The contribution limit for a Roth (and traditional IRA as well) is $4,000 for 2005 through 2007, and $5,000 for 2008. Thereafter, the $5,000 maximum allowable contribution will be indexed to inflation in $500 increments.

3. Employer plan
We still like defined contribution plans (like 401(k)s and 403(b)s) for your retirement savings even after you've reached the matching limit. The money that you contribute to the plan comes regularly out of your paycheck without you having to do anything at all, and you're getting that tax deduction by contributing pre-tax money. Again, the contribution limits vary from plan to plan, but generally the limits are $14,000 for 2005, $15,000 for 2006 and an amount indexed to inflation in 2007 and beyond.
However, the investment options in your plan might not be that great. If you're staring at a bunch of underperforming managed mutual funds as your only choices, you might want your money going to better accounts. Each month in our Rule Your Retirement service we take a detailed look at what qualifies as a "good" investment for the long-term.

4. Traditional IRA
If your income level is too high for you to start or to continue contributing to a Roth IRA, you can nonetheless make a contribution to a traditional IRA. The contribution limits are the same as for the Roth, and those limits apply to total annual IRA contributions; in other words, you can't contribute $4,000 to a Roth and $4,000 to a traditional IRA (at least until contribution limits reach $8,000 a year).
A traditional IRA grows tax-deferred and is taxed as ordinary income upon withdrawal. Plus, contributions are tax-deductible if 1) your employer doesn't offer a retirement plan, or 2) you are single and your adjusted gross income is below a certain level. Those levels change every year, so check with the IRS. For 2005, for example, the limit is $50,000 (gradually phased out until $60,000) for single tax filers or $70,000 (gradually phased out until $80,000) for married filers.
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Old Nov 10th 2006, 4:24 pm
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Default Re: 401k

I never had a 401 but did have a 501 silver hatchback is that better?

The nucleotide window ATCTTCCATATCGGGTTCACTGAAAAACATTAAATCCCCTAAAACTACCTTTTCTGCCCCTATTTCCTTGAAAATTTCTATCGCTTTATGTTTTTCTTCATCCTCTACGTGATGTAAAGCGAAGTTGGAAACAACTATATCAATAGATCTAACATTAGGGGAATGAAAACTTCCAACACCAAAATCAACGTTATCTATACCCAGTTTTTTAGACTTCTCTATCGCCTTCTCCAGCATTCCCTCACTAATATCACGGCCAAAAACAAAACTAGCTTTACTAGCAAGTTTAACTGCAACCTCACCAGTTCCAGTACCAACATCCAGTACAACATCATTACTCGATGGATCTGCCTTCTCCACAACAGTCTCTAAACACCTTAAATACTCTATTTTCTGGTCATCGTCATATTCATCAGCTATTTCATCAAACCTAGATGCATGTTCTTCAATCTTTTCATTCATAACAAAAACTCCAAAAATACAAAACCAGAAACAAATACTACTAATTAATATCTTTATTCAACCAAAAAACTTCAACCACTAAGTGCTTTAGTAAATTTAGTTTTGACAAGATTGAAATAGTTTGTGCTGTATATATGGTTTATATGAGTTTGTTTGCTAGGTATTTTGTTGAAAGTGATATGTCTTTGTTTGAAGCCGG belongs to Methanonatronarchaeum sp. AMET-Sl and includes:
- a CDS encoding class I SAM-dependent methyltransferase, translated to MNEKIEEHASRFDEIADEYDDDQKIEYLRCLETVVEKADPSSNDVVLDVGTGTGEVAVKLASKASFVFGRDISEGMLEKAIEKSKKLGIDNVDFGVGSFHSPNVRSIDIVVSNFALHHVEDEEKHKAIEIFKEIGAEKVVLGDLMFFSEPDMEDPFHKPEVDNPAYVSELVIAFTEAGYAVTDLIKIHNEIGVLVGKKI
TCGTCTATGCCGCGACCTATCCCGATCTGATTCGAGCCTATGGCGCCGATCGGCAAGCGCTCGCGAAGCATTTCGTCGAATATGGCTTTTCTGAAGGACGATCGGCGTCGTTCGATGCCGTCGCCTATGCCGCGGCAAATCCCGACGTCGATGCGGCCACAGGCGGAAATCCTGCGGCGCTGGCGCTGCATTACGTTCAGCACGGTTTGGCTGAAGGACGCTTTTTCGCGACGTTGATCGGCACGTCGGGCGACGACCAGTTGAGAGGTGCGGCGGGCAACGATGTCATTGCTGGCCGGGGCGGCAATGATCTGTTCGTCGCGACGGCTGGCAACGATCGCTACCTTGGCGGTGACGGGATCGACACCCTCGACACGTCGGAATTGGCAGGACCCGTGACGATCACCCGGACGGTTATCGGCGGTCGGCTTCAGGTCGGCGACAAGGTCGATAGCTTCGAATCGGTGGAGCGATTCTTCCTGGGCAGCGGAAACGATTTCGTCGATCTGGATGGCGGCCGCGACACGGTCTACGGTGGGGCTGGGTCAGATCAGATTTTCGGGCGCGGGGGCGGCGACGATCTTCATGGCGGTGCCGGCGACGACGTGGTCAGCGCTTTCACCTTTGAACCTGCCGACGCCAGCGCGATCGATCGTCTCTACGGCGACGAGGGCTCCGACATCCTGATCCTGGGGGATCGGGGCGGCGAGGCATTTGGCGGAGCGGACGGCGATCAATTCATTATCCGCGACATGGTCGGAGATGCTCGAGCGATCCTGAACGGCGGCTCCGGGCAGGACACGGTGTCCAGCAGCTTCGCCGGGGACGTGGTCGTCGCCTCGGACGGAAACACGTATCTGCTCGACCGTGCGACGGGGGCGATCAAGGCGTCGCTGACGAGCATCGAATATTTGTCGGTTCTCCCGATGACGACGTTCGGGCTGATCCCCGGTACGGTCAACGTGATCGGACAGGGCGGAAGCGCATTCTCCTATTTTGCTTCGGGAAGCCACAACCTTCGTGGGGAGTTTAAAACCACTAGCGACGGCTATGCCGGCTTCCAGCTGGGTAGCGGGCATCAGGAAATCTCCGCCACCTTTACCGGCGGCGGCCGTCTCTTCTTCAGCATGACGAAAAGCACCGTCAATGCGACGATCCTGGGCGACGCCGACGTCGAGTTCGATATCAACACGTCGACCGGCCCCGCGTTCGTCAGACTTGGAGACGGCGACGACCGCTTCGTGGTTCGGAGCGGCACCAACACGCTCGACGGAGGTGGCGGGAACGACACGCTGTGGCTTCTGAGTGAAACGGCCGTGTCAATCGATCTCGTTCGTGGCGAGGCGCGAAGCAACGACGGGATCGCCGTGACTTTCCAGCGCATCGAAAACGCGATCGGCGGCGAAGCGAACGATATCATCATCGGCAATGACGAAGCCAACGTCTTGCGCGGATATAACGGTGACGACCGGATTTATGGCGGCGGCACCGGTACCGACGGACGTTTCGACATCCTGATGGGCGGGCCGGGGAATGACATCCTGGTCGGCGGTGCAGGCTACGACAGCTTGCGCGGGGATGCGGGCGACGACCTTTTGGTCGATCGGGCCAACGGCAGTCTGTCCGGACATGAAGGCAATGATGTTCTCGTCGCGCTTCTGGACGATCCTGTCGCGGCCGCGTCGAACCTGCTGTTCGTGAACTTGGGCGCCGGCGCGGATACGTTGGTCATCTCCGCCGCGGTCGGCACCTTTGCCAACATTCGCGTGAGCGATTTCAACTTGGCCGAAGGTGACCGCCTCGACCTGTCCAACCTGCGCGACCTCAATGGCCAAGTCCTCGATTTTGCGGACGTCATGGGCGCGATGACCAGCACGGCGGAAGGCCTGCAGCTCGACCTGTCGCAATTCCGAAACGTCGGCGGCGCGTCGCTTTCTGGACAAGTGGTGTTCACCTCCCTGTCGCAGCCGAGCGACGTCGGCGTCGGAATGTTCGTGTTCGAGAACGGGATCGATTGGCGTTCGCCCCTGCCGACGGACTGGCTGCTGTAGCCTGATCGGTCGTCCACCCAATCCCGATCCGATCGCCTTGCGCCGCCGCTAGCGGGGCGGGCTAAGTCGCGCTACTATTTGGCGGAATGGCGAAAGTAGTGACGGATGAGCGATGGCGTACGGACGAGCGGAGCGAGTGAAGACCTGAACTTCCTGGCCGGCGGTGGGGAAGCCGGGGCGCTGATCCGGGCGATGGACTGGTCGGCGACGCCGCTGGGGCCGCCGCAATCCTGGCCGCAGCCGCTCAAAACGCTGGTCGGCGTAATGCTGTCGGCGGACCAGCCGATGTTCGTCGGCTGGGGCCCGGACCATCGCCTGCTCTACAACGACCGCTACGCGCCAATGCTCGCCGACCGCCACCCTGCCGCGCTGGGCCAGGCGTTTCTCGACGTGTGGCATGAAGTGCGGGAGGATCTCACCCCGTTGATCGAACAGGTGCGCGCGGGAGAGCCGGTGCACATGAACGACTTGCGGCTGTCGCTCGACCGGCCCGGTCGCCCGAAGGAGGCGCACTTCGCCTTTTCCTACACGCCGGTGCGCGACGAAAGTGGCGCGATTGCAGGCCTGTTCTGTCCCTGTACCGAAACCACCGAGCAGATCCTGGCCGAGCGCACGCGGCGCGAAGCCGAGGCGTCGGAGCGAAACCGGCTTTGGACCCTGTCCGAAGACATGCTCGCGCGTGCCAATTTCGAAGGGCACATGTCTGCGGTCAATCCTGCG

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Old Nov 10th 2006, 6:28 pm
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Default Re: 401k

Originally Posted by nai_in_av
Since I am now eligible for the 401k plan at work, can anyone explain to me what exactly it is? and what it does? I have a huge pile of paper from Merrill Lynch and am slowly reading through it, but I don't really have much of an idea of what a 401k is, and what I do with it.

Is it worth me getting one sorted? Are there any other better options around for savings? Should I just set up my own savings account and dump an amount into it every month instead?

Thanks.
Bottom line without being too long winded

Reduces your taxable income at the end of the year

i.e

If you earn $50K and put in 10% before tax you will be taxed on a gross income of $45K not $50K.

The company is matching in addition to the growth in stocks or mutual funds - so you really can't lose unless there is an enormous crash, with 30 years left to work you have time to ride a couple of crashes.

The 401 K can be rolled over if you leave your present company into another companies 401K, Roth or IRA

You can sometimes get a loan against what you have in the 401K if you do ever get tight for money, the caveat is that there are substantial penalties for early withdrawal.

You really can't lose - put as much as you can in up to the maximum allowable.
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Old Nov 10th 2006, 7:18 pm
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Default Re: 401k

Thing to look out for, depending on how old you are, are the implications if you have to cash out before retirement, you then pay tax on it, and it's a hefty sum....and see how you can claim it if you leave the job, or bugger off abroad...

But yeah, if your company matches, it's worth it, I dump 2% in, and my company apparently matches up to $10-15K a yeah depending on if your a phleb or senior, they didn't have a cap till this year, but then you also had to have worked here for a year to get it, but they dropped that down to 30 days after all the recent hires.
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Old Nov 10th 2006, 11:12 pm
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Default Re: 401k

Originally Posted by Manc
definately not a savings account

Roth IRA
Mutual Funds
speaking of which - Mutual Funds - know of any good ones? I'm considering rolling my 401K from my old job over into one.


btw I'm pretty clueless about it all
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Old Nov 11th 2006, 1:09 am
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Default Re: 401k

Originally Posted by Sarah
speaking of which - Mutual Funds - know of any good ones? I'm considering rolling my 401K from my old job over into one.


btw I'm pretty clueless about it all
Enron?
United Airlines?
Tyco?
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Old Nov 11th 2006, 3:52 am
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Default Re: 401k

Originally Posted by Sarah
speaking of which - Mutual Funds - know of any good ones? I'm considering rolling my 401K from my old job over into one.


btw I'm pretty clueless about it all
If that means you want to put it away and more or less forget it, there are funds that have target dates for payout. Young people should have more adventurous investments, while older people should be more conservative.
Several companies have funds that make these adjustments. Fidelity has info on these "Life cycle funds": http://personal.fidelity.com/research/funds/?bar=c